Close but no cigar
Wednesday 26 October 2016
A team from South 32’s Wollongong based Appin Colliery have narrowly beaten Central Queensland’s Oaky North team in the 54th Australian Underground Mines Rescue Competition held at Rio Tinto's Kestrel mine last week.
While there was some “daylight” between the first two teams and the other six, overall, the competition was very close with just a 50 to 80 point spread across the entire contest.
Manager of Queensland Mines Rescue Ray Smith, told Shift Miner while there were winners and losers - every team participating showed a very high level of competence.
“It’s hard to say what separates first from eighth because everyone is doing an outstanding job,” he said.
“We set the tasks and look at how teams meet the requirements we are looking for in that particular exercise.
"While they will often meet the vast majority of requirements, some teams might miss a few and are scored accordingly.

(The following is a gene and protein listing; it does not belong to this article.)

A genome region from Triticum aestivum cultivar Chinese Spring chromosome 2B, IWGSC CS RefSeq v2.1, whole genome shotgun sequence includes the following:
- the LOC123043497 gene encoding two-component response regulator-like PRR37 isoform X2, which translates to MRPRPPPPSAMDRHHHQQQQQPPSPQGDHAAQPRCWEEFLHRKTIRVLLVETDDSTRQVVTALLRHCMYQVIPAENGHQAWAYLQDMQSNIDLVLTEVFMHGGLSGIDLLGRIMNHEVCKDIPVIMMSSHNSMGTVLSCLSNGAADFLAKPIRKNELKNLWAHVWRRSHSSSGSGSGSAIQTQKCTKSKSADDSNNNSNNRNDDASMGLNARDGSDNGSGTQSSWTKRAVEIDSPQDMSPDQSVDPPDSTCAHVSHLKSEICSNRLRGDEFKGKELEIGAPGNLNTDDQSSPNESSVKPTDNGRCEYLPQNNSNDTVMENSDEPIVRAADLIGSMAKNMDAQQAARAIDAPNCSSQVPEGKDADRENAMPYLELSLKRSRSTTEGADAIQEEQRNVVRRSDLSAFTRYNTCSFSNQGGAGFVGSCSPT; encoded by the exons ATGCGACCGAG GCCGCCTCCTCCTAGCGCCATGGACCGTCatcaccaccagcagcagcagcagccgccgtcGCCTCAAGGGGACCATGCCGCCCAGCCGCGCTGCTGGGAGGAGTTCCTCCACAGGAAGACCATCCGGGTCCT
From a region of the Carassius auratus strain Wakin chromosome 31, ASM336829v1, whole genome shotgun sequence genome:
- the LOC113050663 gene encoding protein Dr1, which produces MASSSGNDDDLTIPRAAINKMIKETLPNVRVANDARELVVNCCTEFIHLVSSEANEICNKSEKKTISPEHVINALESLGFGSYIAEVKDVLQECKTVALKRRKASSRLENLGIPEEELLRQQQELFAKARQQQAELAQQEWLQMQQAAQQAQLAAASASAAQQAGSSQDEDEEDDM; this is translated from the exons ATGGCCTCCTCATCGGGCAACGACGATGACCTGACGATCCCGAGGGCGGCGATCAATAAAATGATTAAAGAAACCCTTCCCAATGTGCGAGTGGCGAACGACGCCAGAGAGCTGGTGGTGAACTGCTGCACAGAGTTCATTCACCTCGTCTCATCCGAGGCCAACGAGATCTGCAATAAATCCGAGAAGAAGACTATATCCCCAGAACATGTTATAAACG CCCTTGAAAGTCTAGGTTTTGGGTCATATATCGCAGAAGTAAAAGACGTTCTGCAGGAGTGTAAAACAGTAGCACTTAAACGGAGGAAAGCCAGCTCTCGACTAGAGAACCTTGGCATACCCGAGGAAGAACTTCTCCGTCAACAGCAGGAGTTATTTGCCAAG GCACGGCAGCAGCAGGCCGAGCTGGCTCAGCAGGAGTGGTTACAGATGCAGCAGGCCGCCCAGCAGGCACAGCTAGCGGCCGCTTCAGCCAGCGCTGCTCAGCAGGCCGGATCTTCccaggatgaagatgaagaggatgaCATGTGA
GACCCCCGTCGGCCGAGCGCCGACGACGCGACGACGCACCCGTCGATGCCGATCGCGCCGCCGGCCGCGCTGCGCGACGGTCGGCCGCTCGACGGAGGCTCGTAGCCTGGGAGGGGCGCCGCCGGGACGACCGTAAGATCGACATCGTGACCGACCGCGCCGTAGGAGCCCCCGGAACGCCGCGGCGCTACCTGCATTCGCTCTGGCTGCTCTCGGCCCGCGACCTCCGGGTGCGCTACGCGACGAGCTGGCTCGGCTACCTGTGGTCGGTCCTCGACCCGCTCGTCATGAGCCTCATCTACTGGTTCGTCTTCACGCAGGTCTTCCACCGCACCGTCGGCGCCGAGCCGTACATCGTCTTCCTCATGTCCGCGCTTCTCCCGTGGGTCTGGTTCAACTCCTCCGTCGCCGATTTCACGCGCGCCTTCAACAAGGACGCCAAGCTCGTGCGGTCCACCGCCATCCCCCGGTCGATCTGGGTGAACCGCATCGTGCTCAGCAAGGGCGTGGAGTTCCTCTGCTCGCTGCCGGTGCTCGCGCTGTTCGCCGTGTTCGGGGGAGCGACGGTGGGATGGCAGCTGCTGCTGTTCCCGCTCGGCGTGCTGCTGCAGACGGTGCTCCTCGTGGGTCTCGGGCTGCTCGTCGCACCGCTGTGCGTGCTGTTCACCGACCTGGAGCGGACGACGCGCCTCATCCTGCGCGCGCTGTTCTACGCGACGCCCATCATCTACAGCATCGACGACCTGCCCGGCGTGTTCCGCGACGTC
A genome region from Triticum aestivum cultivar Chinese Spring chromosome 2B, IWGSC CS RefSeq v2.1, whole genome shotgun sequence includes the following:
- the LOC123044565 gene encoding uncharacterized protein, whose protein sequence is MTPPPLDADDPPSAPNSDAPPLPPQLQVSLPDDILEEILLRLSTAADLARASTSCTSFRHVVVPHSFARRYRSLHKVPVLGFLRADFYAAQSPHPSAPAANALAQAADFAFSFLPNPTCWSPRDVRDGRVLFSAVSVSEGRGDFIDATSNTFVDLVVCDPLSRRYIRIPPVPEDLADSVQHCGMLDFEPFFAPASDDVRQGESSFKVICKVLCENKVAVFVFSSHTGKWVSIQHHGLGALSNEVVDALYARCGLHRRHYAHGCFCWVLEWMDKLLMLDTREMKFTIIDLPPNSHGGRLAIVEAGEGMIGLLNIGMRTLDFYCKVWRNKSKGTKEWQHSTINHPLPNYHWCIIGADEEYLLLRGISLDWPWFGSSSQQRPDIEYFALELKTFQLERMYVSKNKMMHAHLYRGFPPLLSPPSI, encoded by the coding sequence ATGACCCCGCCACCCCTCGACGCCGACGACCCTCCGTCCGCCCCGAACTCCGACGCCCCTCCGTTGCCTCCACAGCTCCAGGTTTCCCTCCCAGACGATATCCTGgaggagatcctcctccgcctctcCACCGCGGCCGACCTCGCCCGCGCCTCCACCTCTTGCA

“However competition aside, this is a great opportunity for everyone to share knowledge and I think the Queensland teams got a lot out of the virtual reality tasks this year.
“All our rescue workers left the event feeling more confident about how to respond to safety incidents, and that, in turn, means other miners will feel more confident about approaching them on safety issues.”
The annual event involves eight mines rescue and emergency response teams from across Queensland and New South Wales competing in a range of simulated emergency situations.
There were a few notable achievements among the teams competing for Queensland this year.
Glencore had both their Oaky Creek rescue teams represented for the first time, Anglo’s Grosvenor team made the final four after just two years of operation, and the team from Caledon’s Cook Colliery were competing for the national title for the first time in 28 years.
Kestrel Mine acting General Manager Wouter Niehaus said Rio Tinto was proud to support the competition.
“It plays an important role in helping to continually improve safety in Australian mines,” he said.“The safety of our people is our priority, and this requires continuous planning and training for emergency situations, and mines rescue competitions put their skills to the test.”
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